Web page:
So – – – getting a bit older has its limitations – – -but doesn’t in any way curb my enthusiasm for the automobile restoration and collector hobby. Don’t remember seeing many classics or special interest vehicles, boats, motorcycles I didn’t like. even some of the garish creations out there – – – appreciate everybody’s efforts.
        Nuff sais – – -for now.

        Like 9
      • Patrick Michael Shanahan

        Looks like a lot of “old guys” are still gear heads. I’m 76 (been fighting cancer for 6 years) and I still have a Vette and still do routine maintenance of all 4 of my vehicles. Point is, a lot of us are getting older but haven’t lost our zest for old cars.

        Like 8
    • Bob McK Member

      Diane, the owner is getting older and may not be able to clean it up for the sale. His eye sight may be off and can’t see anything wrong. He definately has not kept up with today’s market. But bottom line, maybe it really isn’t for sale.

      Like 6
  7. TimM

    I love the 55 and 56 the best just because the way the front bumper was verses the 57! I would love to own one and customize it to my liking to make it a pro touring type car!! The car is so popular that the prices are always ridiculously high!! Survivor cars are cool but face it your not going from Texas to New York in it! I wish everyone didn’t feel like there car was the last gold mine in the world!!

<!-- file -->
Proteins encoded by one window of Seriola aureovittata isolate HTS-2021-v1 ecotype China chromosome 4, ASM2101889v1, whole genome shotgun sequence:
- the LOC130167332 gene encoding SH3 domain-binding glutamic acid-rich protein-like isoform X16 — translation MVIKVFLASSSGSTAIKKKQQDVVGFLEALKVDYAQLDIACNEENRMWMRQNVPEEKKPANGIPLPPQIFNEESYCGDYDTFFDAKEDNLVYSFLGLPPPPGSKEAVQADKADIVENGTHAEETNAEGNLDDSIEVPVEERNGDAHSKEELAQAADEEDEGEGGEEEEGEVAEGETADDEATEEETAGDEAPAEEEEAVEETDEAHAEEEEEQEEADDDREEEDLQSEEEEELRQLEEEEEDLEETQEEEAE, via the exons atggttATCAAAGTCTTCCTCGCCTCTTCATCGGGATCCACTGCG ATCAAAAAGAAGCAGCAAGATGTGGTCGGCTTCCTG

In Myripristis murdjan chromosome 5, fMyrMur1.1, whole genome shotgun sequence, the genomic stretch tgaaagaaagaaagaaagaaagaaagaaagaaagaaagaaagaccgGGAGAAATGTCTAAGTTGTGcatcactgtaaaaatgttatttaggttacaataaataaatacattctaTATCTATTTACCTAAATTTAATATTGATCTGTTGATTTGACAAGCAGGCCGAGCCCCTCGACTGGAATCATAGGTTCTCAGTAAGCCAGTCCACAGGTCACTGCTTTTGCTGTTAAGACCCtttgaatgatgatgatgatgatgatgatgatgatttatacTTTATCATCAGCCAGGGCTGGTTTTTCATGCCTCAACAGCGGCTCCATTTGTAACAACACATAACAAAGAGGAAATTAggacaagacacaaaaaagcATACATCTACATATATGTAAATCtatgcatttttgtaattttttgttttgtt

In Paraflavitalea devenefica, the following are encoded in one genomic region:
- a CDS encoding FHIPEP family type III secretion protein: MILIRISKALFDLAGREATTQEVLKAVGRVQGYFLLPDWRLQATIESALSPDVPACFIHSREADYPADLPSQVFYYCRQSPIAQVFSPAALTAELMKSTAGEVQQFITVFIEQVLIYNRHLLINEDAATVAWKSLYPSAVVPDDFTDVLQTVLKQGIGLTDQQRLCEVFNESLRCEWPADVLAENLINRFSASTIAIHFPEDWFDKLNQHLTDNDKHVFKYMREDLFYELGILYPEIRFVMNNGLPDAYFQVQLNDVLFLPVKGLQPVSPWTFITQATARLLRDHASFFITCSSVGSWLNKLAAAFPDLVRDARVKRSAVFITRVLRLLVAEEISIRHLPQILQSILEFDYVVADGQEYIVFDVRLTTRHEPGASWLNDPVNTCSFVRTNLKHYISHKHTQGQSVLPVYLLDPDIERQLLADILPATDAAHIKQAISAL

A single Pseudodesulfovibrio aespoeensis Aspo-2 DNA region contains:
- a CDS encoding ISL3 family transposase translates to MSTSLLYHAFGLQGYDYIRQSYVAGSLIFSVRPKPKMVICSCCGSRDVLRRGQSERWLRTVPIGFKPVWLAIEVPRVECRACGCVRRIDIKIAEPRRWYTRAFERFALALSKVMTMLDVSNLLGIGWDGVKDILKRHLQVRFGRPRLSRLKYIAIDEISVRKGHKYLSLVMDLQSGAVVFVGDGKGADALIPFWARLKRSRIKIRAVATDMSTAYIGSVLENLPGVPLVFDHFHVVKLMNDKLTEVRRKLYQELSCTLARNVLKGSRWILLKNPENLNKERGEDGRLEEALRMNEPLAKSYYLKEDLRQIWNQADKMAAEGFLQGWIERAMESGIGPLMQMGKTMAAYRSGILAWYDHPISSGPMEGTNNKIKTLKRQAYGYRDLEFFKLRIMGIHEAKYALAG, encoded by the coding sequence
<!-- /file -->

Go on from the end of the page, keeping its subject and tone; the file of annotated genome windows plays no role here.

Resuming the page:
Like 1
  8. Camaro Joe

    Actually you can modify these cars to run and drive a lot better without any cutting, drilling or welding. It just takes time and engineering. The resto-mod chassis and late model motor runs better than mine, but I can return mine to stock by turning wrenches.

    I have a 57 Bel Air that’s been in my family since my Cousin bought it from the original owner in Palm Springs CA in 1963. My Cousin blew up the original 283 Power Pack along the way, so it’s never going to be “Numbers matching.”

    Over the 41 years I’ve owned it I have put a 1969 DZ block 302 in it, modified TH 350, 605 power steering and power disc brakes. I have all the original parts on the shelf that can be put back in with wrenches. I bought an original 283 1957 Power Pack motor that’s a runner and on an engine stand in case somebody in the family ever wants to do it.

    The Craig PowerPlay high power 8 track tape i bought in 1979 still works great. It’s bolted to the dash under the glove box because I wouldn’t drill holes in the bottom of the dash lip and that’s where the holes are, probably for a tissue dispenser. The CB radio antenna mount is still on the back bumper in case the 55 MPH speed limit comes back and I need to make a 1000 mile road trip in it.

    Like 7
  9. Camaro Joe

    Tim, people used to drive these cars across country regularly. But that was a different generation. My Dad bought the 57 Bel Air from my Cousin in LA and drove it through Texas and Florida to get back to Pennsylvania in the spring of 1978. I admit that he was a mechanic, trained by everybody from the US Army to Chevrolet, and not 100% sane on a good day.

    I drove it from PA to Richmond VA in 1981 because the Quadra-Junk carburetor on my truck screwed up. You wouldn’t want to try that today, if you need parts the kid at the Auto Zone counter doesn’t know what to do if you need points for a 1960’s vintage car.

    The last 1000 mile round trip I took with one of my cars was 1985. 1969 Z-28 Camaro, low miles, 4:11 gears, and we got stupid after a few cold ones but didn’t end up in jail. After that the cars showed up at class reunions on a trailer behind a Suburban. We chained the car to the trailer and gave the keys to my friends wife with instructions to not give us the keys until tomorrow no matter what we say.